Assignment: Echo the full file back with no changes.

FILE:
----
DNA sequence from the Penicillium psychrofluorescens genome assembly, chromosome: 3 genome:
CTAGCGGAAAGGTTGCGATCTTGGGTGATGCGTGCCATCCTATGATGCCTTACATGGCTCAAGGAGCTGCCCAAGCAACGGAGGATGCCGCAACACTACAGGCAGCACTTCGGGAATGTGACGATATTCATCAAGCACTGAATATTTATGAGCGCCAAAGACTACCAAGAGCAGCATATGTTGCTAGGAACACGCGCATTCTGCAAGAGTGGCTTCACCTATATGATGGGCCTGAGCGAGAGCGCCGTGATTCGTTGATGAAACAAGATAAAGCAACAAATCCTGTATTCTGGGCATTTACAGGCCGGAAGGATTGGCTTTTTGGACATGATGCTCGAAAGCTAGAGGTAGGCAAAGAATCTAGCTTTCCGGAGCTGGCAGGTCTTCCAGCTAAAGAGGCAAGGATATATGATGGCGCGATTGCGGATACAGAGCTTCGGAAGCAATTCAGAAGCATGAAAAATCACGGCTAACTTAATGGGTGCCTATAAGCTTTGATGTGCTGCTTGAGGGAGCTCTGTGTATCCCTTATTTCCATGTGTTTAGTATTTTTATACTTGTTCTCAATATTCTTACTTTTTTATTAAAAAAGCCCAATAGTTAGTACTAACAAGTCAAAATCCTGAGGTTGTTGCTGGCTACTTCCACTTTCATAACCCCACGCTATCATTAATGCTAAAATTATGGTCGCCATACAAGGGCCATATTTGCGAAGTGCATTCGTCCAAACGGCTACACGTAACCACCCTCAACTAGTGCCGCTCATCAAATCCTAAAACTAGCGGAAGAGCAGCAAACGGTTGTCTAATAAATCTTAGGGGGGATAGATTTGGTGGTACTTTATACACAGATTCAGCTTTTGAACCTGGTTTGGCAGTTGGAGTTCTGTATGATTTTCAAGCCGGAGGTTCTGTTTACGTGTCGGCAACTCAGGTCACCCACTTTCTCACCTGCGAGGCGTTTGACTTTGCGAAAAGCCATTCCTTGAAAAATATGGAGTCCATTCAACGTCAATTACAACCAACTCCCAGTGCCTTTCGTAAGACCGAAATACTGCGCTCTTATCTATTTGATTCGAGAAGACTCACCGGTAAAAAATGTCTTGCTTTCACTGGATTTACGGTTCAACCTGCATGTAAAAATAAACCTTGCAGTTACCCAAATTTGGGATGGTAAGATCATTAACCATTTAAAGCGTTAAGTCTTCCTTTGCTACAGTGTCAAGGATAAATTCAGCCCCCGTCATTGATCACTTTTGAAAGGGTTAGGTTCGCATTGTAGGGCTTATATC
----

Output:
DNA sequence from the Penicillium psychrofluorescens genome assembly, chromosome: 3 genome:
CTAGCGGAAAGGTTGCGATCTTGGGTGATGCGTGCCATCCTATGATGCCTTACATGGCTCAAGGAGCTGCCCAAGCAACGGAGGATGCCGCAACACTACAGGCAGCACTTCGGGAATGTGACGATATTCATCAAGCACTGAATATTTATGAGCGCCAAAGACTACCAAGAGCAGCATATGTTGCTAGGAACACGCGCATTCTGCAAGAGTGGCTTCACCTATATGATGGGCCTGAGCGAGAGCGCCGTGATTCGTTGATGAAACAAGATAAAGCAACAAATCCTGTATTCTGGGCATTTACAGGCCGGAAGGATTGGCTTTTTGGACATGATGCTCGAAAGCTAGAGGTAGGCAAAGAATCTAGCTTTCCGGAGCTGGCAGGTCTTCCAGCTAAAGAGGCAAGGATATATGATGGCGCGATTGCGGATACAGAGCTTCGGAAGCAATTCAGAAGCATGAAAAATCACGGCTAACTTAATGGGTGCCTATAAGCTTTGATGTGCTGCTTGAGGGAGCTCTGTGTATCCCTTATTTCCATGTGTTTAGTATTTTTATACTTGTTCTCAATATTCTTACTTTTTTATTAAAAAAGCCCAATAGTTAGTACTAACAAGTCAAAATCCTGAGGTTGTTGCTGGCTACTTCCACTTTCATAACCCCACGCTATCATTAATGCTAAAATTATGGTCGCCATACAAGGGCCATATTTGCGAAGTGCATTCGTCCAAACGGCTACACGTAACCACCCTCAACTAGTGCCGCTCATCAAATCCTAAAACTAGCGGAAGAGCAGCAAACGGTTGTCTAATAAATCTTAGGGGGGATAGATTTGGTGGTACTTTATACACAGATTCAGCTTTTGAACCTGGTTTGGCAGTTGGAGTTCTGTATGATTTTCAAGCCGGAGGTTCTGTTTACGTGTCGGCAACTCAGGTCACCCACTTTCTCACCTGCGAGGCGTTTGACTTTGCGAAAAGCCATTCCTTGAAAAATATGGAGTCCATTCAACGTCAATTACAACCAACTCCCAGTGCCTTTCGTAAGACCGAAATACTGCGCTCTTATCTATTTGATTCGAGAAGACTCACCGGTAAAAAATGTCTTGCTTTCACTGGATTTACGGTTCAACCTGCATGTAAAAATAAACCTTGCAGTTACCCAAATTTGGGATGGTAAGATCATTAACCATTTAAAGCGTTAAGTCTTCCTTTGCTACAGTGTCAAGGATAAATTCAGCCCCCGTCATTGATCACTTTTGAAAGGGTTAGGTTCGCATTGTAGGGCTTATATC